A counter-intuitive list of opportunities for newspapers

Decentralized processes are counter-intuitive. Having a single institution promise to cover "all the news that's fit to print" seems more reliable than having a bunch of random bloggers cover the news in an uncoordinated fashion. The problem is that, in reality, newspapers are neither as comprehensive nor as reliable as they like to pretend. Just as a few dozen professionals at Britannica couldn't produce an encyclopedia that was anywhere near as comprehensive as the amateur-driven Wikipedia, so a few thousand newspaper reporters can't possibly to cover the news as thoroughly as millions of Internet-empowered individuals can. This isn't to disparage the reporters and editors, who tend to be smart and dedicated. It's just that they're vastly outnumbered.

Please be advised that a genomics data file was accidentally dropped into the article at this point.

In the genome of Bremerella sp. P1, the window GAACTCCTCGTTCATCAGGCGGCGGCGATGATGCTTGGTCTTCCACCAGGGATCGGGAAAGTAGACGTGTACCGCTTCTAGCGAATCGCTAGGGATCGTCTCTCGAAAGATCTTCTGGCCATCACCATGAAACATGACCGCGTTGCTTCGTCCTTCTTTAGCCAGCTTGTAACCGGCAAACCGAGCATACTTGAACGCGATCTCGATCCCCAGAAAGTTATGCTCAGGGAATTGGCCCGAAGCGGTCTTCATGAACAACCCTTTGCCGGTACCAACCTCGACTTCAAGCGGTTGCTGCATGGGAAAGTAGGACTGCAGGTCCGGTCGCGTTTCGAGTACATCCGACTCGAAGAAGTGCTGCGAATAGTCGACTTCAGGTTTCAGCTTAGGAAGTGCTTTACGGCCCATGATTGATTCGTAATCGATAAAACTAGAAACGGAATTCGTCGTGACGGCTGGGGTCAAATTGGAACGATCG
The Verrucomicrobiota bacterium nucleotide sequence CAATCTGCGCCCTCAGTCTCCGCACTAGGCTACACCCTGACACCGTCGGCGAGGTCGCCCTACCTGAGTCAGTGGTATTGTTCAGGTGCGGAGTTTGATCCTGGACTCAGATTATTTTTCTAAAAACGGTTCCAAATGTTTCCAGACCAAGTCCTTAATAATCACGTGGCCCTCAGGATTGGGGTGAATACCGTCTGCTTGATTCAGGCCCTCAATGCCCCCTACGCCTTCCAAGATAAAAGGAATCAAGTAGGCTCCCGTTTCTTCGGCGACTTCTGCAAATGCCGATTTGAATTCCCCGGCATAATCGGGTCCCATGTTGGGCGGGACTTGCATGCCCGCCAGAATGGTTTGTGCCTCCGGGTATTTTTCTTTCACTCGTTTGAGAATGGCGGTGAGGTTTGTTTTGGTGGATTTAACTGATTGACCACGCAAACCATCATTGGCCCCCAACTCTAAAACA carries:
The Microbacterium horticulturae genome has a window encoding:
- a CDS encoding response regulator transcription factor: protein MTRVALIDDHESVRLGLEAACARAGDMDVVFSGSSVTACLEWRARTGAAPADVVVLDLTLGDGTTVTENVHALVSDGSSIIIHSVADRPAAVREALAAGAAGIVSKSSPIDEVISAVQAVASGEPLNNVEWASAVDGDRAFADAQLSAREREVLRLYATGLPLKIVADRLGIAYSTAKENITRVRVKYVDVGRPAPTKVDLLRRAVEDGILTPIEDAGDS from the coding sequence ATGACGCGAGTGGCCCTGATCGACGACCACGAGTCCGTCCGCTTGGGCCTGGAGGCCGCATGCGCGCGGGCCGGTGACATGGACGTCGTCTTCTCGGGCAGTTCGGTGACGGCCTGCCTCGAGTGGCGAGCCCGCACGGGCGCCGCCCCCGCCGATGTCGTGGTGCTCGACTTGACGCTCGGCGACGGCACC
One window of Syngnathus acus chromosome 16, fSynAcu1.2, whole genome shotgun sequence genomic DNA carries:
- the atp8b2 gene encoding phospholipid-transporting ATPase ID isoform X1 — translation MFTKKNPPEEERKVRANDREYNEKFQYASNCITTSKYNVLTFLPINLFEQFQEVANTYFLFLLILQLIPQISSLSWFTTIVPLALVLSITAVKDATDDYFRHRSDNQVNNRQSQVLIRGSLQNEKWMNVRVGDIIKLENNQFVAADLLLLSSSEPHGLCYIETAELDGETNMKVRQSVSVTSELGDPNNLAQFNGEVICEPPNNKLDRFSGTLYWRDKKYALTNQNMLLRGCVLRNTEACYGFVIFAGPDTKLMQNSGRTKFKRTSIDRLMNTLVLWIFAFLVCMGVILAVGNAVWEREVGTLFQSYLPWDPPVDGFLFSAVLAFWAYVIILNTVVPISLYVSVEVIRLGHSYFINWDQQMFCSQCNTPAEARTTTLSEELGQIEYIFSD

That's Timothy Lee on TechDirt reacting to Jesse Walker's list at The Nation on who would cover local news in the vacuum of shuttered newspapers.

Walker, however, does say newspapers have an opportunity "to tap the information already flowing from citizen to citizen without any journalist's intervention. Then you can help it flow farther."

Now that's a thought. Maybe his is a list of opportunities for newspapers? There I go being counter-intuitive again.

The short version of his list:

  • The gadflies
  • The activists.
  • The insiders.
  • The neighbors.
The history of newspapers' efforts in developing user generated content or citizen journalism is not a particularly uplifting tome. Maybe it doesn't need developing; it's already there?